Slugs & Snails

The battle against slugs and snails is one the gardener will never win. However, working with natural solutions, planting strategically, and encouraging wildlife, we can minimise the impact of the slug menace.

Slug Elimination

Finding ways of permanently putting the little blighters out of your misery! This method includes poisoning, which should be avoided unless absolutely necessary.

Slug Traps

Ingenious contraptions to lure the slug to its doom; either killing it outright or allowing you to dispose of it later at your leisure. For example, the popular Slug-X beer trap.

Slug Shelters

Another variation on the slug trap idea is to recognise the sort of places where slugs love to hide during the day. Check those places and dispose of any slugs you find hiding there. You can even create your own such places in the garden and have the slugs exactly where you want them.

Slug Barriers

Rather than total annihilation, this approach aims to keep a little distance between the slug and your precious plants. Rough surfaces that are difficult to move across, desiccants that dehydrate, and copper barriers that inflict a tiny electric shock are just some of the possibilities.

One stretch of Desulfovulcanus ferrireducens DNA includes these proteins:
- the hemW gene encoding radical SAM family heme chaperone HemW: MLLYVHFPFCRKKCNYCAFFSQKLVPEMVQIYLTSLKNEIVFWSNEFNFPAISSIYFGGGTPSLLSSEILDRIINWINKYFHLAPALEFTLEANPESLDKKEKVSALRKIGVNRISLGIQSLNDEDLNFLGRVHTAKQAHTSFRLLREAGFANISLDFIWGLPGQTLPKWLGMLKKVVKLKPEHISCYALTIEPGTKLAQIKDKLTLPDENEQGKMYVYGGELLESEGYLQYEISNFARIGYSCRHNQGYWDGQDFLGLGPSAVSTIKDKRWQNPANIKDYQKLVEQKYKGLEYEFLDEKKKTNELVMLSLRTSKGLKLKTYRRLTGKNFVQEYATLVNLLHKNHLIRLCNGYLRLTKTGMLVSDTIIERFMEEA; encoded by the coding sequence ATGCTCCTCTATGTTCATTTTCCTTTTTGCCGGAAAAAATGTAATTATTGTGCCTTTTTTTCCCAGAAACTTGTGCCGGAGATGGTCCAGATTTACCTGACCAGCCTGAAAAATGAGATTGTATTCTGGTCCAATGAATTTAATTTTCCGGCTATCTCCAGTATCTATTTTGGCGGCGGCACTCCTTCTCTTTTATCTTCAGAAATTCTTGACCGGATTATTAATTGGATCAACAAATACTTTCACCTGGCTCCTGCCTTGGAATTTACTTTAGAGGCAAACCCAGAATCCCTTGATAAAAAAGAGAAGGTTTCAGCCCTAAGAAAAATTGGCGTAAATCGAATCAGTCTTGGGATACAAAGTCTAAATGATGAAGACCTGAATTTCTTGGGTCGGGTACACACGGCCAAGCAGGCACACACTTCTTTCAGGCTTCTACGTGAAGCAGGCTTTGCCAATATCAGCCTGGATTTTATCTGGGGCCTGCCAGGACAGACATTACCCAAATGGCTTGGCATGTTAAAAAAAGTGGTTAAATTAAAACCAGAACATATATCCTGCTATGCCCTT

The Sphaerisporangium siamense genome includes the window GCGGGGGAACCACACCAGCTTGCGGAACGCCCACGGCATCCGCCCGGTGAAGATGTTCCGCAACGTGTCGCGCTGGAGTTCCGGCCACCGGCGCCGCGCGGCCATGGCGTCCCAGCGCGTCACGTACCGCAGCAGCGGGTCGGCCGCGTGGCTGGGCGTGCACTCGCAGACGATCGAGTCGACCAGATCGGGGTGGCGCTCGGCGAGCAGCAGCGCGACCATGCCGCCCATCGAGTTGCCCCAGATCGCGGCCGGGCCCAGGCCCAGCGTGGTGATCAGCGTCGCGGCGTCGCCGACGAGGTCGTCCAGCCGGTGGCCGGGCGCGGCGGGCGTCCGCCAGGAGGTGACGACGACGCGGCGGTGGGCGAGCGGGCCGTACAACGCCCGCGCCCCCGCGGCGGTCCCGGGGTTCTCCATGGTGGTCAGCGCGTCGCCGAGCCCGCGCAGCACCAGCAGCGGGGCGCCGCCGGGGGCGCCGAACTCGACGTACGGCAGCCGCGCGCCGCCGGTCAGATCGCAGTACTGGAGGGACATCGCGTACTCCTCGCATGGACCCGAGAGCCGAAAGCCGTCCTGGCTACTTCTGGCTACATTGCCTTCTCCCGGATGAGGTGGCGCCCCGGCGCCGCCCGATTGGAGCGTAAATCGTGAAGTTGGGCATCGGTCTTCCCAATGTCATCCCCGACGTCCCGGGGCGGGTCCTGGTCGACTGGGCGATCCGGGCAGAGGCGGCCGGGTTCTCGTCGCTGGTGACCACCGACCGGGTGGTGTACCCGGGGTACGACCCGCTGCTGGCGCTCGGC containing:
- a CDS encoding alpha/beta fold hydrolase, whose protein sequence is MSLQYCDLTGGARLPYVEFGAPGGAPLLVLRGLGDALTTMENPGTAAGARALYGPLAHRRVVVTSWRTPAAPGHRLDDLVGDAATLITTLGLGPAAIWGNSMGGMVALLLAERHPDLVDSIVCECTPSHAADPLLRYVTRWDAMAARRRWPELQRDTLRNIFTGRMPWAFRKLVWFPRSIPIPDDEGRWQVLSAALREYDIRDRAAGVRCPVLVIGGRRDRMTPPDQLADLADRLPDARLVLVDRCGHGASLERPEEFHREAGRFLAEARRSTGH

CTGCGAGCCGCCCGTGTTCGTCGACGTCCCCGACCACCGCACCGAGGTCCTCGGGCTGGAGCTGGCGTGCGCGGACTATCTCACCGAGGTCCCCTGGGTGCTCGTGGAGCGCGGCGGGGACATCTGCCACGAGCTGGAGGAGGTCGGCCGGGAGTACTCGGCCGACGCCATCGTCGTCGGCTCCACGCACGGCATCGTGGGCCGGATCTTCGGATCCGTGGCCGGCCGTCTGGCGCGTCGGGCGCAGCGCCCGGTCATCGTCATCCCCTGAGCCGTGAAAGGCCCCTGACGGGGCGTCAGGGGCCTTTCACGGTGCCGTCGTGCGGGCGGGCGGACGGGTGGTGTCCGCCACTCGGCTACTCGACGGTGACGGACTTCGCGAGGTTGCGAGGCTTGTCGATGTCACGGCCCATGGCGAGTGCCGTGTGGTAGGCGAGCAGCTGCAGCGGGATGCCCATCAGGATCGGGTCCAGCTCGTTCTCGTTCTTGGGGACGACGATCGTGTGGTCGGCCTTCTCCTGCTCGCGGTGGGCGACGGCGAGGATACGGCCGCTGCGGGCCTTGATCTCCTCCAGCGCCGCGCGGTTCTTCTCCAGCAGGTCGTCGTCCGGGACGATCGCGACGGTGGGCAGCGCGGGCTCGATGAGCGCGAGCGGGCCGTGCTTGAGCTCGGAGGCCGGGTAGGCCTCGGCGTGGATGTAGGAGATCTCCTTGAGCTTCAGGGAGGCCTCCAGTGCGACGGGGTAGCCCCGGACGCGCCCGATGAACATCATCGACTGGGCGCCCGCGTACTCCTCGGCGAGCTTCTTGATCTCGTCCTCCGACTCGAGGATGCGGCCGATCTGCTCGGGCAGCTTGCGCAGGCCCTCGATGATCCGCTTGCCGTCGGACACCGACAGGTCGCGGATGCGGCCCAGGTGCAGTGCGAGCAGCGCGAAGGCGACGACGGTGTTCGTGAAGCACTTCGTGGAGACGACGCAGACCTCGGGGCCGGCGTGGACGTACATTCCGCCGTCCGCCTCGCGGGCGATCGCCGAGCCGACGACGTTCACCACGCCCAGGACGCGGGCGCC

By Hand

This is the more effective method of slug control; more so than any poisons and chemicals. You can collect hundreds on night time ‘slug patrol’ after a shower of rain. For a more elegant solution to manual slug collection, how about a slug grabber? Made from light-weight, anti-corrode aluminium; its 90cm (3’) length allows you to pluck slugs from the lawn with ease, and reach well into the border to pick them from plant leaves without stepping onto your garden.


Natural Predators

Hedgehogs, birds, and beetles all love a fat juicy slug! Learn to encourage the ‘good guys’ to make your garden their home. Microscopic nematodes, while technically a parasite rather than a predator, fall loosely into this category too.

Nemaslug – nematode slug killer